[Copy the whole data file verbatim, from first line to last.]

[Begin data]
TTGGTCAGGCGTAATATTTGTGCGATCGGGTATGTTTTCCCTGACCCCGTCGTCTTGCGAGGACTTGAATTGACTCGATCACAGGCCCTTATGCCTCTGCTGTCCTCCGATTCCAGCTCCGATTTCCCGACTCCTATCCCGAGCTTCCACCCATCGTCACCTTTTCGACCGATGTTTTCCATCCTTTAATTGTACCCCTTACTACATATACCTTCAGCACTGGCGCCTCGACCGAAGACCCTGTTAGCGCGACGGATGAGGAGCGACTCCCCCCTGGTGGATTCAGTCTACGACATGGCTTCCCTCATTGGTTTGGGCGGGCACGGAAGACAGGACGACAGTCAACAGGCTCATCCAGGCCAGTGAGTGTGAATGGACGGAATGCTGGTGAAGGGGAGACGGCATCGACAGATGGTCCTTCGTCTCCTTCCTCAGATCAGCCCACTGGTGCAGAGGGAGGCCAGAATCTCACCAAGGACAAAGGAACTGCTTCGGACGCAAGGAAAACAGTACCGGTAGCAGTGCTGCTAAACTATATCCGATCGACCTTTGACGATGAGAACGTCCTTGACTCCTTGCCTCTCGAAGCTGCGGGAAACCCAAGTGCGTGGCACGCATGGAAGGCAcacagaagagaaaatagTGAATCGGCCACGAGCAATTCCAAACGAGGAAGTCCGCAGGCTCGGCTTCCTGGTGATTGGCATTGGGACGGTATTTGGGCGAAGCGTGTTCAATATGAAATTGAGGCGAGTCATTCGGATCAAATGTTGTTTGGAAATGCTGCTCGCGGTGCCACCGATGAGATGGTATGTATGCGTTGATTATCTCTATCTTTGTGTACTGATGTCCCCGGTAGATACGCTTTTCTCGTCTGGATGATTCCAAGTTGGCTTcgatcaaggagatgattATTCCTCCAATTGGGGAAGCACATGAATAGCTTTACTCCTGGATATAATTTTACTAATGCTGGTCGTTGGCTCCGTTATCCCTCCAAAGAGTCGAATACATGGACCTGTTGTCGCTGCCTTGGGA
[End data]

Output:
TTGGTCAGGCGTAATATTTGTGCGATCGGGTATGTTTTCCCTGACCCCGTCGTCTTGCGAGGACTTGAATTGACTCGATCACAGGCCCTTATGCCTCTGCTGTCCTCCGATTCCAGCTCCGATTTCCCGACTCCTATCCCGAGCTTCCACCCATCGTCACCTTTTCGACCGATGTTTTCCATCCTTTAATTGTACCCCTTACTACATATACCTTCAGCACTGGCGCCTCGACCGAAGACCCTGTTAGCGCGACGGATGAGGAGCGACTCCCCCCTGGTGGATTCAGTCTACGACATGGCTTCCCTCATTGGTTTGGGCGGGCACGGAAGACAGGACGACAGTCAACAGGCTCATCCAGGCCAGTGAGTGTGAATGGACGGAATGCTGGTGAAGGGGAGACGGCATCGACAGATGGTCCTTCGTCTCCTTCCTCAGATCAGCCCACTGGTGCAGAGGGAGGCCAGAATCTCACCAAGGACAAAGGAACTGCTTCGGACGCAAGGAAAACAGTACCGGTAGCAGTGCTGCTAAACTATATCCGATCGACCTTTGACGATGAGAACGTCCTTGACTCCTTGCCTCTCGAAGCTGCGGGAAACCCAAGTGCGTGGCACGCATGGAAGGCAcacagaagagaaaatagTGAATCGGCCACGAGCAATTCCAAACGAGGAAGTCCGCAGGCTCGGCTTCCTGGTGATTGGCATTGGGACGGTATTTGGGCGAAGCGTGTTCAATATGAAATTGAGGCGAGTCATTCGGATCAAATGTTGTTTGGAAATGCTGCTCGCGGTGCCACCGATGAGATGGTATGTATGCGTTGATTATCTCTATCTTTGTGTACTGATGTCCCCGGTAGATACGCTTTTCTCGTCTGGATGATTCCAAGTTGGCTTcgatcaaggagatgattATTCCTCCAATTGGGGAAGCACATGAATAGCTTTACTCCTGGATATAATTTTACTAATGCTGGTCGTTGGCTCCGTTATCCCTCCAAAGAGTCGAATACATGGACCTGTTGTCGCTGCCTTGGGA